An interesting side effect of the cold weather is that students stay in during their class breaks instead of heading outside for a cig or a coffee. In a double class today with a break in the middle I decided to have a peek at what students got up to. Here’s a summary –
- Read football reports online – 1 student
- Watch football movie clips on youtube – 1 student
- Watch movie trailers on youtube – 1 student
- Search wikipedia – 3 students, all in different languages, none of them english
- Catch up on e-mail – 3 students
- Catch up on Bebo – 3 students
- Catch up on Facebook – 1 student
- Play computer games – 2 students (on the same internet game, and sitting right beside each other)
- Text on their phones – 1 student
- Talk to each other – 3 students
Having spent an hour doing computer-based work, the vast majority of students volunteer to stay on that computer even though they dont have to. Is this a good thing or a bad thing? Whichever, it shows how integrated undergrads are with technology.
What do I learn when I ask about their preferred breaktime habits –
Bebo and Facebook at most popular on Mondays. The same clubs and pubs are attended but everyones experience of a night out is different. So reading about each others reflections on said night out on Bebo or Facebook is a way of catching up with friends that can’t actually happen on the night out itself. How about that? Going out is only as interesting as what is said the next day about same night out. Social situations and environments are extended beyond the boundary of the night out. Loosely jointed records are there for all to see. Students get to evaluate the social event from multiple perspectives, form opinions and feelings about people and scenarios, and then act on them in a way not possible without social networking sites.
youtube clips are short enough to be watched quickly and so avoid the need to commit to something in-depth that may not be interesting. Web design gurus tell us that it only takes a couple of seconds to decide whether we like a website or not. Is it the same with other aspects of the web – our attentions span is so low, we cant become engaged with anything online for any extended period of time. It’s digital fast food. We want our web content dished up in a bit-sized chunks that we can sample and decide yes / no very quickly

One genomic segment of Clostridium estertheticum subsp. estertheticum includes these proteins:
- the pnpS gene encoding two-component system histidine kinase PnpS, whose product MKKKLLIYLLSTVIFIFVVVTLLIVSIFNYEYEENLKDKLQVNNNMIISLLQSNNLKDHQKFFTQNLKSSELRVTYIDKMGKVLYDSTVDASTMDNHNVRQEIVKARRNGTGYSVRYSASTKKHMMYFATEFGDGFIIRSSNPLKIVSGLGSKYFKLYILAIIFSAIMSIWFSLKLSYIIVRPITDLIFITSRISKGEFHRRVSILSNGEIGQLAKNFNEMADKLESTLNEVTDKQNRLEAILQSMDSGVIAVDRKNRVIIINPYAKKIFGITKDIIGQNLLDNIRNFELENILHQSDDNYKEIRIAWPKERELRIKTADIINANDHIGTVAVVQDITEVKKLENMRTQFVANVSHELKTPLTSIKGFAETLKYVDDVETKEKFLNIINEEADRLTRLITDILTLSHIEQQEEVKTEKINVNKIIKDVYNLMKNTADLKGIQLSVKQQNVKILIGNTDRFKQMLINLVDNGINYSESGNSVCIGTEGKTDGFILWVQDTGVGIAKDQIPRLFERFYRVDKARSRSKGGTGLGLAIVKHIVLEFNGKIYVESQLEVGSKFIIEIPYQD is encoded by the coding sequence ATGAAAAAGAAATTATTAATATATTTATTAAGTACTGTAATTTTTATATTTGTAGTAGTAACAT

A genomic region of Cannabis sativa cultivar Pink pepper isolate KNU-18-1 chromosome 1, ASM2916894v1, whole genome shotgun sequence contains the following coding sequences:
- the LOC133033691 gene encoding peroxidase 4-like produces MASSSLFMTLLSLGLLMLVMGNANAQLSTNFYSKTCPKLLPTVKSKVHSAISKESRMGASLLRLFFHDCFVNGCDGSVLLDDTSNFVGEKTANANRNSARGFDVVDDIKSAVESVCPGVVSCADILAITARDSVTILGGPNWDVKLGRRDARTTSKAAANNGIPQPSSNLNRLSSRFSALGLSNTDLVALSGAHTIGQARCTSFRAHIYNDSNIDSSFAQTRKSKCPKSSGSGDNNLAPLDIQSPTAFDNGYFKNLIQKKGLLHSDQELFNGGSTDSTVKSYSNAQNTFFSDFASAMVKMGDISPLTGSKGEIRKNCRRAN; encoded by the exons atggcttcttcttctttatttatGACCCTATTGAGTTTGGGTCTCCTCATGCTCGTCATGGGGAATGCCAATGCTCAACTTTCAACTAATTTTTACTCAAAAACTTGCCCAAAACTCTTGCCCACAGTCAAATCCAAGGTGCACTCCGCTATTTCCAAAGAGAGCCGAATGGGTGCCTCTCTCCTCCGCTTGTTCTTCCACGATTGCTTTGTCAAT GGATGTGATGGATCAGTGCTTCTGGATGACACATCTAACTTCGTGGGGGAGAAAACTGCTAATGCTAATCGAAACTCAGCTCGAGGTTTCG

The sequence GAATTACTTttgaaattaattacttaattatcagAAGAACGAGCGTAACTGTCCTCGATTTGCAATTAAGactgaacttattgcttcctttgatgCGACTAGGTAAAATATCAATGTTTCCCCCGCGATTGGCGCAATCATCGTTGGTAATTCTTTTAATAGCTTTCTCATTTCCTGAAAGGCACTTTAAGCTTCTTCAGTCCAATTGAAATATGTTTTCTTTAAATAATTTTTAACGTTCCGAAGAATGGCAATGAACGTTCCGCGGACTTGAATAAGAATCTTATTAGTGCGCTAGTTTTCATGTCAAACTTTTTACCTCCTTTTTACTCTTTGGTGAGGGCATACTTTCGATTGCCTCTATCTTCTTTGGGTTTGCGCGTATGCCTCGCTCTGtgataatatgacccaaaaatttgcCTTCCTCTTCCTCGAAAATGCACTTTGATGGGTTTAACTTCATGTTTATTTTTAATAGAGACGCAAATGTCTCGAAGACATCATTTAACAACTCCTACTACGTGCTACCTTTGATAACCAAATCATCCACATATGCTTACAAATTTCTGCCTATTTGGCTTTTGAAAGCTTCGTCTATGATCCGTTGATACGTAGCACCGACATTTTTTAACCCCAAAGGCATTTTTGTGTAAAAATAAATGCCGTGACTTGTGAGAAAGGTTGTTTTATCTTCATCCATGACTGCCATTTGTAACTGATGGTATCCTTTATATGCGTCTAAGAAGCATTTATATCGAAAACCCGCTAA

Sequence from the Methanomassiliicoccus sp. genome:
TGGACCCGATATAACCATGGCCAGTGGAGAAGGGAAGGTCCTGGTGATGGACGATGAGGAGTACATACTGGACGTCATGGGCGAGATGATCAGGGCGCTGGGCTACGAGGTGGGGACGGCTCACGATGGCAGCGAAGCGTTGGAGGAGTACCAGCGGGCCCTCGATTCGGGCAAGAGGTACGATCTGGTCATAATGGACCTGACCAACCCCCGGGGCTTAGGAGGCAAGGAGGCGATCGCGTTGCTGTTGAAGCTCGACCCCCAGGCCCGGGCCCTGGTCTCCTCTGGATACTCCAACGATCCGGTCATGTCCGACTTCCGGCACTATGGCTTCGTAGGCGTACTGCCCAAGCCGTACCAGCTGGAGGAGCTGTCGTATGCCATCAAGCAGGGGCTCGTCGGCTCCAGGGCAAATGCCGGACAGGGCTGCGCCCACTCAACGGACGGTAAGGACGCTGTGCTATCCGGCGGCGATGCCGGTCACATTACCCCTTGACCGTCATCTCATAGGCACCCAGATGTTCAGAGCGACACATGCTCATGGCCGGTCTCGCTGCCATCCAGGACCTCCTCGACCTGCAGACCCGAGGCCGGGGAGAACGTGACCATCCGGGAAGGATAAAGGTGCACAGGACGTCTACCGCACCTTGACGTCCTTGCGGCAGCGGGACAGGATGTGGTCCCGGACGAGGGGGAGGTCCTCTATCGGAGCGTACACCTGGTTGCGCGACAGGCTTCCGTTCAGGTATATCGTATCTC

Wikipedia is a source of information that is considered trustworthy and reliable. While we would rather students read scholarly articles in peer-reviewed journals, they prefer wikipedia. IS this such a bad thing? Wikipedia isn’t any more factually incorrect than Encyclopedia Britannica, its got a significant amount of inter-linkages, it alters the reader when pages are incomplete or need more work, it has a “by the people for the people” feel to it, its got enough members who care to keep the riff-raff vandals from sabotaging it.
Computer games are a means of having a laugh while spending quality time with mates. Classmates bonding has a positive effect on a class. And if new skills and abilities are picked up in the process of the bonding (the students were playing a co-operative game that required them to work together to solve a problem) then why arent we as educators embracing computer games more? Perhaps its becasue gaming technology doesnt map onto formally prescribed curricula so easily, or its a large scale effort that we simply do not have the time for?
Here’s the really interesting part – there was as much learning going on during the break as in the classtime. Yet the break time content doesn’t get any credit